Two appellate courts recently examined the scope of a homeowners policy’s requirement that the insured reside at the property at the time of loss. Both cases involve claims of loss involving a house fire, and in both cases, claims were denied on the basis that the homeowner was not residing at the property at the time of loss. Both court decisions agree that where the homeowners policy requires that the homeowner reside at the property, evidence of simultaneous residence in multiple houses does not necessarily defeat the insured’s claim. However, evidence of actual residence is required.

In Patrick v. State Farm Fire & Cas. Co., the Sixth Circuit affirmed a jury instruction concerning the definition of “reside” in a homeowner’s policy. 2018 U.S. App. LEXIS 6288, 2018 Fed App. 0131N (6th Cir. March 14, 2018). In February 2014, Clara Patrick applied for a homeowner policy, stating that the plumbing and heating were adequate and properly installed, and further, that the property would be her primary residence. The house caught fire in early April 2014. Evidence in the case showed that (1) the house was uninhabitable (because it had “no running water, no working toilets, no furnace, [and] no kitchen cabinets”) a month prior to Patrick’s application, and (2) the fire was set intentionally.

State Farm denied the claim in part because Patrick never resided in the house. At trial, Patrick argued that the jury instruction should define “reside” as an intent to live in the future based on  a Michigan Supreme Court case, Heniser v. Frankenmuth Mut. Ins. Co., 534 N.W.2d 502 (Mich. 1995).  State Farm argued that “reside” meant “actually live in.” The trial court left to the jury what the term “reside” meant, but instructed the jury that a person may simultaneously reside at more than one location. The jury found in favor of Allstate. On appeal, Patrick argued that the trial court’s jury instruction erroneously omitted that “reside” can mean to an intent to live in the future.  The Sixth Circuit disagreed, and found that Heniser does not hold that “reside” requires an “intent to live in the future.” While the Heniser court recognized that “[i]n some contexts, [reside] means something more than actual physical presence; it includes the intent to live at that location at sometime in the future,” the court also stated that “[i]n other contexts, the term requires actual physical presence.” (emphasis added) The Heniser court determined that the point of interpreting ambiguities in a contract is not “furthered by allowing insureds to employ a sophisticated version of a term to create an ambiguity.” Without deciding whether “reside” is defined as “actual physical presence” or “intent to live,” the Michigan Supreme Court determined that the insured failed to meet either standard. The Sixth Circuit also noted its approval of the district court’s instruction that a person may reside at multiple dwellings simultaneously.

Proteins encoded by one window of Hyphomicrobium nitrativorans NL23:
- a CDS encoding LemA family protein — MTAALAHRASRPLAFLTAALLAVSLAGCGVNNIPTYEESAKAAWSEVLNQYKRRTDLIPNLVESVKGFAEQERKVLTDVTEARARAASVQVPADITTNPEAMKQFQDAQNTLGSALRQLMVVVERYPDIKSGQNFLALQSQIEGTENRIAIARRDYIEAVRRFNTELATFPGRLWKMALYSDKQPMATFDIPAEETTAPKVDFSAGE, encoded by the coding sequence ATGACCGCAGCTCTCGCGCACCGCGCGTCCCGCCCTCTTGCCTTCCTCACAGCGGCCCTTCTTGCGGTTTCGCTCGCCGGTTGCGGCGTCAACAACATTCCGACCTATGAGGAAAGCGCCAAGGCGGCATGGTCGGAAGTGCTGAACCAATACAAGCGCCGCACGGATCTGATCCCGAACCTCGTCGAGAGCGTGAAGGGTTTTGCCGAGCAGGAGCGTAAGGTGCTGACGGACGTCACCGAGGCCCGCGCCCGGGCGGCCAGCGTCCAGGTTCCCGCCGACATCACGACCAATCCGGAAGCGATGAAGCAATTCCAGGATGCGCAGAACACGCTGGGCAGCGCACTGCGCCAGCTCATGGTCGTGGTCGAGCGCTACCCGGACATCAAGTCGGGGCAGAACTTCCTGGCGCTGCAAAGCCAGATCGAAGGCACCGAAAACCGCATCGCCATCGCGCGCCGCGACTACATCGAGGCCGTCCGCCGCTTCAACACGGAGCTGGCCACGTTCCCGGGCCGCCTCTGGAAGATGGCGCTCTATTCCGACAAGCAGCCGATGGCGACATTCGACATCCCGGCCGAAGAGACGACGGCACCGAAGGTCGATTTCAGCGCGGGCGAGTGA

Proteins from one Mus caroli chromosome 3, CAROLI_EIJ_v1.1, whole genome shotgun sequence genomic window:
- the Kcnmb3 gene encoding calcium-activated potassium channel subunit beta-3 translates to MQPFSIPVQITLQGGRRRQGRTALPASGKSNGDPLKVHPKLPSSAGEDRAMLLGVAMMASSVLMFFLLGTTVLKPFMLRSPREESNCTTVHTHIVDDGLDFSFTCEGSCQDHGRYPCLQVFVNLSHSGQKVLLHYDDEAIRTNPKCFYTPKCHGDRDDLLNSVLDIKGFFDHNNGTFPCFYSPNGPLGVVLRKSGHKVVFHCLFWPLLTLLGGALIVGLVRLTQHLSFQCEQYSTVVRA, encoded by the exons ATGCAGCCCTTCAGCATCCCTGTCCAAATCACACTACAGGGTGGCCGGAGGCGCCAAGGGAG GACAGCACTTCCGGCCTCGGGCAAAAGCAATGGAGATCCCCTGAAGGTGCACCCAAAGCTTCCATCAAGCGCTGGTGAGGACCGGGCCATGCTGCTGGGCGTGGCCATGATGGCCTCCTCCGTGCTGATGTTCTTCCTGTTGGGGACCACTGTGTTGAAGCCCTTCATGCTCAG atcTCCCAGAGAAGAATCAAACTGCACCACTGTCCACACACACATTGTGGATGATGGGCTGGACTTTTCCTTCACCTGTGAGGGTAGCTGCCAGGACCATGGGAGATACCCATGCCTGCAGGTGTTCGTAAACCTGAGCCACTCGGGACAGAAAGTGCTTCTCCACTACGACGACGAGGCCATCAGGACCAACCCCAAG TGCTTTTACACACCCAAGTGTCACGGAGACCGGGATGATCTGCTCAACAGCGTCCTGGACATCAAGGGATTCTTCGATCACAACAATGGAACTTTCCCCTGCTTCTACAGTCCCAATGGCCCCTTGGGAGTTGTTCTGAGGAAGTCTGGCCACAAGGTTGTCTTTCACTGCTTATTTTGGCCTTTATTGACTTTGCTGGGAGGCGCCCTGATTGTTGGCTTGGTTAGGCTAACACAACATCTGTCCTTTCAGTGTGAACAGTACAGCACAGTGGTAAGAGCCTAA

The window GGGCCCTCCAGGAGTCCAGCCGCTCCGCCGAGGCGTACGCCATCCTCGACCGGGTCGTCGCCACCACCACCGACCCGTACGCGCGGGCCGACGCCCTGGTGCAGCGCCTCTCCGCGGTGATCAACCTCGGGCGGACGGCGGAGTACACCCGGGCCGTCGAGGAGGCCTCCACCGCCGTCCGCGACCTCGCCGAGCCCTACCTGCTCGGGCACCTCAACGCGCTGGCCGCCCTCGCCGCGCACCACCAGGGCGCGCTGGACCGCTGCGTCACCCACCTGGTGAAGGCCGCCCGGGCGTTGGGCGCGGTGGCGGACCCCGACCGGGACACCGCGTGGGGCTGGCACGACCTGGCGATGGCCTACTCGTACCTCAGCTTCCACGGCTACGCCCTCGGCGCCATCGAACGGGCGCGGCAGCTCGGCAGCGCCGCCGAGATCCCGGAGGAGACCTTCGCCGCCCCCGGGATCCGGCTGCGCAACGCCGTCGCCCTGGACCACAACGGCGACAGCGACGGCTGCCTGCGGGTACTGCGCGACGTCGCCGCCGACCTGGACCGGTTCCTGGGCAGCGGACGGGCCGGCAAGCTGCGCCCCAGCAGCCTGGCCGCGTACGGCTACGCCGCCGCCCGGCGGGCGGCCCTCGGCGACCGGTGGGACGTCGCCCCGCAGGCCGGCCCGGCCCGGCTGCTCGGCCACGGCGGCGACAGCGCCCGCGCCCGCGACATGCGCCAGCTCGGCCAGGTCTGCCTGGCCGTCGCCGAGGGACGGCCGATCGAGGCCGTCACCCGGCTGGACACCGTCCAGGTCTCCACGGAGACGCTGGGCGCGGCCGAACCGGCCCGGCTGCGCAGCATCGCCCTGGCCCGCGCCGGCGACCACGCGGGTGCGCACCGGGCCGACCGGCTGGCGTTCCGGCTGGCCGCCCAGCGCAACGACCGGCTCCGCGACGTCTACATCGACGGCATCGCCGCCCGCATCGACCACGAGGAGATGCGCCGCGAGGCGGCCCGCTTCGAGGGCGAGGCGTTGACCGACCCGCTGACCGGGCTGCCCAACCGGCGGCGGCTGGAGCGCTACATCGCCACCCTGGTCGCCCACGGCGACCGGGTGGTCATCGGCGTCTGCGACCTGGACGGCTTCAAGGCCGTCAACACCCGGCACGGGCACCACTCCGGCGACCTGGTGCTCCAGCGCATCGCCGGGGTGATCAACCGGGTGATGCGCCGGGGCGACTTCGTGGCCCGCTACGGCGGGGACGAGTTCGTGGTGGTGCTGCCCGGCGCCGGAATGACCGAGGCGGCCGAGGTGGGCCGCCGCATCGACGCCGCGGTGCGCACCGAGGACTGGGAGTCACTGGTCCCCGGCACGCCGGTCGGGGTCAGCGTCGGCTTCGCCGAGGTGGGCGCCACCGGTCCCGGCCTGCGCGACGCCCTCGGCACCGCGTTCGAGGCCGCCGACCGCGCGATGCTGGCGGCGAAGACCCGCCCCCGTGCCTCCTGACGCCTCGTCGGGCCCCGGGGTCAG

A similar issue was presented before a New York appellate court in Cotillis v. N.Y. Cent. Mut. Fire Ins.  2018 NYLJ LEXIS 778 (3d Dept. March 16, 2018). In Cotillis, the homeowner made a claim under her homeowner’s policy following a fire. Cotillis was providing child care services for her granddaughter at her son’s house on a “temporary basis,” and other than bringing a bed and dresser, left her other furnishings at the insured premises. The insurer disclaimed coverage on the grounds that Collins did not reside at the house on the date of loss. The jury found in favor of Collins and the insurer appealed.

The Third Department found that Cotillis presented sufficient evidence to meet the standard of residency required under the policy: “[t]he standard for determining residency for purposes of insurance coverage requires something more than temporary or physical presence and requires at least some degree of permanence and intention to remain.” Namely, the court found that Cotillis intended that her stay at her son’s home was temporary: she never changed her mailing address, she visited the insured property multiple times a week to collect mail and perform chores, and left most of her furnishings at the insured premises.

The decisions in Patrick and Cotillis provide further appellate insight into the definition of “reside” in homeowner policies as interpreted by Michigan and New York law. These can be fact-intensive inquiries warranting thorough discovery together with analysis of applicable case law.